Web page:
Although this review appears to demonstrate the potential utility of SB-reducing interventions in adults in the medium-term (i.e. >6 months), stronger evidence exists for SB-reducing interventions in the short-term (≤6 months). There is a need for more high-quality studies to fully consider how to effectively reduce daily SB time in the months and years after interventions have been implemented. Findings demonstrate that SB interventions are effective, with environmental interventions demonstrating a window for opportunity. A range of theoretical frameworks were implemented across the SB interventions including, social cognitive theory, self-determination theory and the theory of planned behaviour. A recent systematic review described the behaviour change strategies used within interventions that sought to reduce SB . In support of the current study, authors concluded that interventions based on environmental restructuring, persuasion or education were most effective. In addition, self-monitoring, problem solving and restructuring the social or physical environment were particularly promising behaviour change techniques. Future studies should consider theory-driven SB interventions delivered in the work-place as they could result in benefits for both the individual and the employer, high-quality studies need to be conducted to confirm these effects.
A body of evidence recognises that SB in childhood may have significant consequences for poor health outcomes in adulthood , making the development of effective interventions an important public health concern . The current review included 84 studies in children (mean age 2-19 years) of which 62%  were carried out in a school setting. All interventions with the exceptions of those that were mixed including an active control in the medium-term demonstrated reductions in SB. A recent systematic review of interventions to reduce SB in 0-5 year olds found overall mean reductions in SB of -18.91 min/day; 95% CI -33.31 to -4.51 . This finding suggests that interventions of ≥6 months duration and those conducted in community settings were more effective. The findings within the current review demonstrated stronger evidence for effectiveness in the short-term, however due to a lack of studies included in the medium-term analysis it is difficult to compare findings between the follow-up periods, and hence make conclusions on the available evidence.
Studies of SB interventions targeting children are mainly carried out within a school setting due to ease of access to the target population, with a large proportion of their week days, during term time spent in school [198,199,200]. Furthermore, evidence supporting the effect of school-based interventions which target out-of-school activity (i.e. changes to screen time) or overall activity are varied with most finding no effect [198,199,200], and some showing that changes are possible where curriculum changes can be made . In a systematic review of school-based interventions, Hegarty and colleagues  demonstrated that multicomponent interventions may be an effective method for reducing device-based measured SB in the short-to-medium term. In line with the current review, multi-component interventions were most promising in terms of effectively reducing SB in children. These findings would suggest that mixed interventions, incorporating both behavioural and environmental components, may increase the likelihood of reducing sitting time in children. A review of reviews examining interventions designed to reduce SB among children and adolescents was conducted in 2013 . Authors found that all reviews concluded some level of effectiveness in reducing time spent in SB, with most presenting a small but significant reduction in sedentary time. Effective strategies identified from the analysis revealed that involving the family, incorporating behaviour change techniques and including environmental components all positively supported the intervention effect. Consequently, future research should consider non-school settings such as home or community settings or seek to change curricular activity and SB policy to illicit benefits.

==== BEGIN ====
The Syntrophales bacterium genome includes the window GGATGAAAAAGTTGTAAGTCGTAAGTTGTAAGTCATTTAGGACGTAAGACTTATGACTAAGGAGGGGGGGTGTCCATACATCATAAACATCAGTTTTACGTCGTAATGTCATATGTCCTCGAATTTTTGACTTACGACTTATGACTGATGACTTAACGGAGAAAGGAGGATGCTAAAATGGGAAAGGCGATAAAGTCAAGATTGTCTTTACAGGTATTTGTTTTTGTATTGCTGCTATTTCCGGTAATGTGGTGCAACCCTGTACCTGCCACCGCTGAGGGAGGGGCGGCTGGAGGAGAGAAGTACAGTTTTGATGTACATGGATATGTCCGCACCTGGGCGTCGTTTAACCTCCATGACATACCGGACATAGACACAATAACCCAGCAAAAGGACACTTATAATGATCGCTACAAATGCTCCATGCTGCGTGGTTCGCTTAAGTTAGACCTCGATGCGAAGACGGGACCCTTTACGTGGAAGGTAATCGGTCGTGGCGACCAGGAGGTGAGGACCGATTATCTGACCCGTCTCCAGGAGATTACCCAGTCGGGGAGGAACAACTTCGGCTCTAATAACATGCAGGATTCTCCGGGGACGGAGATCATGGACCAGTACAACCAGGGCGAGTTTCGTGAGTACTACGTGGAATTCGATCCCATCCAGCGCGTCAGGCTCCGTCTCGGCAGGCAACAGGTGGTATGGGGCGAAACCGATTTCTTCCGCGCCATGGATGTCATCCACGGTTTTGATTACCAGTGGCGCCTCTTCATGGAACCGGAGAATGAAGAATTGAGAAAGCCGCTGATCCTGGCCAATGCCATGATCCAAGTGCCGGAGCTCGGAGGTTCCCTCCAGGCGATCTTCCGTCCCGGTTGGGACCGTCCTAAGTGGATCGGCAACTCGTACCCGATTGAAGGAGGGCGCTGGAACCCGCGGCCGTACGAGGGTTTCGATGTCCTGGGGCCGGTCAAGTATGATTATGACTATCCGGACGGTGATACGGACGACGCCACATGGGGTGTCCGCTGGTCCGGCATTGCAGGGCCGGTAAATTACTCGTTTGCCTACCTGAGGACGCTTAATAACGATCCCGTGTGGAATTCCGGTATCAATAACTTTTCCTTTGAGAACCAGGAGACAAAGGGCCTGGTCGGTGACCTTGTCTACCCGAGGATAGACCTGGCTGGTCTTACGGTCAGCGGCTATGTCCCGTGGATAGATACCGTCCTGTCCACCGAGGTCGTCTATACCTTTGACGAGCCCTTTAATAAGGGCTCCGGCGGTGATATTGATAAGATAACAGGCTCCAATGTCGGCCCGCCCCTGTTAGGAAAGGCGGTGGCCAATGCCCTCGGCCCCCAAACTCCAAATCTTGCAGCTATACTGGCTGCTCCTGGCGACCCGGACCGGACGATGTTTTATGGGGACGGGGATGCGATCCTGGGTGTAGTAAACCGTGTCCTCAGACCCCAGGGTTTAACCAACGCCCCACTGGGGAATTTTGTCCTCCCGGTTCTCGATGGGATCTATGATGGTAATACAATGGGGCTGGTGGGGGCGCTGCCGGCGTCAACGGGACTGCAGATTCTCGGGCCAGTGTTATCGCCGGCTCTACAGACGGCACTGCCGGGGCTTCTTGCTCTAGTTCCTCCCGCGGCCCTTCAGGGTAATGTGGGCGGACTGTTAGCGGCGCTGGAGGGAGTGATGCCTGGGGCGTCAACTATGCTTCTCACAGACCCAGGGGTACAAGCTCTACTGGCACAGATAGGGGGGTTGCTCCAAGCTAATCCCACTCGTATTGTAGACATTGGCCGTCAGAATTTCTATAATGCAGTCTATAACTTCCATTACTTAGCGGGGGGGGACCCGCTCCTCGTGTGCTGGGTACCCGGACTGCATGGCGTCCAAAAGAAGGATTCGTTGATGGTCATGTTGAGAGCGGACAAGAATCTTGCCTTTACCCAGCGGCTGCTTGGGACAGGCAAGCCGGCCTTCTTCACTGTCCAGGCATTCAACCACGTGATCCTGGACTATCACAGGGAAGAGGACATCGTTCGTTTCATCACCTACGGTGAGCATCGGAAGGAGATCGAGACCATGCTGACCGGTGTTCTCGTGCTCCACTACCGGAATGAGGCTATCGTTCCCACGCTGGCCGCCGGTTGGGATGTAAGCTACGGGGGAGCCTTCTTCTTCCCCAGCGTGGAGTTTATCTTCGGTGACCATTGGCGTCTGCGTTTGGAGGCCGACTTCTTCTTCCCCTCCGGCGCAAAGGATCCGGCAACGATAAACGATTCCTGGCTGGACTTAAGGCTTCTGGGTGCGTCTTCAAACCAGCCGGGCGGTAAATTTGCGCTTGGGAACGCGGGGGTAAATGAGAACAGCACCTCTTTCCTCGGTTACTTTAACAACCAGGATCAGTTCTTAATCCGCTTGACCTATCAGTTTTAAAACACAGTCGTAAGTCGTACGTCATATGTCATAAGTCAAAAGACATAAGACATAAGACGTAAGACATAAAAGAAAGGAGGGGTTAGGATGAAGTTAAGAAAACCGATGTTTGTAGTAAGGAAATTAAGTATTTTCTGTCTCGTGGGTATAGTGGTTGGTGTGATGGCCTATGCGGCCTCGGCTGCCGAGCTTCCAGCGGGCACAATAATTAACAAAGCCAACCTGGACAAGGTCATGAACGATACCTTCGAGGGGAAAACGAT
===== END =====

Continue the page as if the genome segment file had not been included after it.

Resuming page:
The primary aim of this review was to synthesise and evaluate the complexity and effectiveness of current SB interventional approaches to reduce sedentary time across the lifespan. The findings of this review demonstrated that interventions may lead to relevant reductions in daily sedentary time. However, the heterogeneity in reported outcomes, intervention components, and control arms (active versus inactive) prevented us from drawing firmer conclusions from the evidence provided. The complexity assessment also suggested that interventions may need to be more complex to address the multi-faceted nature of SB, but a higher complexity score is not necessarily associated with better outcomes in terms of sustained change.
Availability of data and materials
All data generated or analysed during this study are included in this published article and its supplementary information files.
Andrew T. Kunzmann
Grading of Recommendations, Assessment, Development and Evaluations
Ilona I. McMullan
Jason J. Wilson
Mark A. Tully
- MRC :
Medical Research Council
Nicole E. Blackburn
Randomised controlled trial
Sergi Blancafort Alias
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The work described in this publication was supported and funded by the European Union program Horizon 2020 (H2020-Grant 634270). Consortium members of the participating organisations of the SITLESS project include: Antoni Salvà Casanovas, Àlex Domingo, Marta Roqué and Laura Coll-Planas: Health and Ageing Foundation of the Autonomous University of Barcelona, Spain; Maria Giné-Garriga, Miriam Guerra-Balic, Carme Martin-Borràs, Javier Jerez-Roig, Guillermo R Oviedo, Marta Santiago-Carrés, Oriol Sansano and Guillermo Varela: Faculty of Psychology, Education and Sport Sciences Blanquerna, Ramon Llull University, Barcelona, Spain; Emma McIntosh and Manuela Deidda: Health Economics and Health Technology Assessment, University of Glasgow, UK; Dietrich Rothenbacher, Michael Denkinger, Katharina Wirth, Dhayana Dallmeier and Jochen Klenk: Institute of Epidemiology and Medical Biometry, Ulm University, Germany; Frank Kee: Centre for Public Health, School of Medicine, Dentistry and Biomedical Sciences, Queen’s University Belfast, UK; Mark A Tully, Nicole E Blackburn, Jason J Wilson and Ilona McMullan: School of Health Sciences, Ulster University, UK; Paolo Caserotti and Mathias Skjødt: Department of Sport Science and Clinical Biomechanics, University of South Denmark, Denmark; Guillaume Lefebvre: SIEL, Sport initiative et Loisir Bleu association, Straßbourg, France; Denise González: SIEL, Sport initiative et Loisir Bleu association, Barcelona, Spain.
The authors of this manuscript were supported and funded by the European Union program Horizon 2020 (H2020-Grant 634270) as part of the SITLESS consortium. The funders had no role in study design, data analysis and interpretation, or preparation of the manuscript.
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Blackburn, N.E., Wilson, J.J., McMullan, I.I. et al. The effectiveness and complexity of interventions targeting sedentary behaviour across the lifespan: a systematic review and meta-analysis. Int J Behav Nutr Phys Act 17, 53 (2020). https://doi.org/10.1186/s12966-020-00957-0
- Sedentary behaviour
- Systematic review
- Complex interventions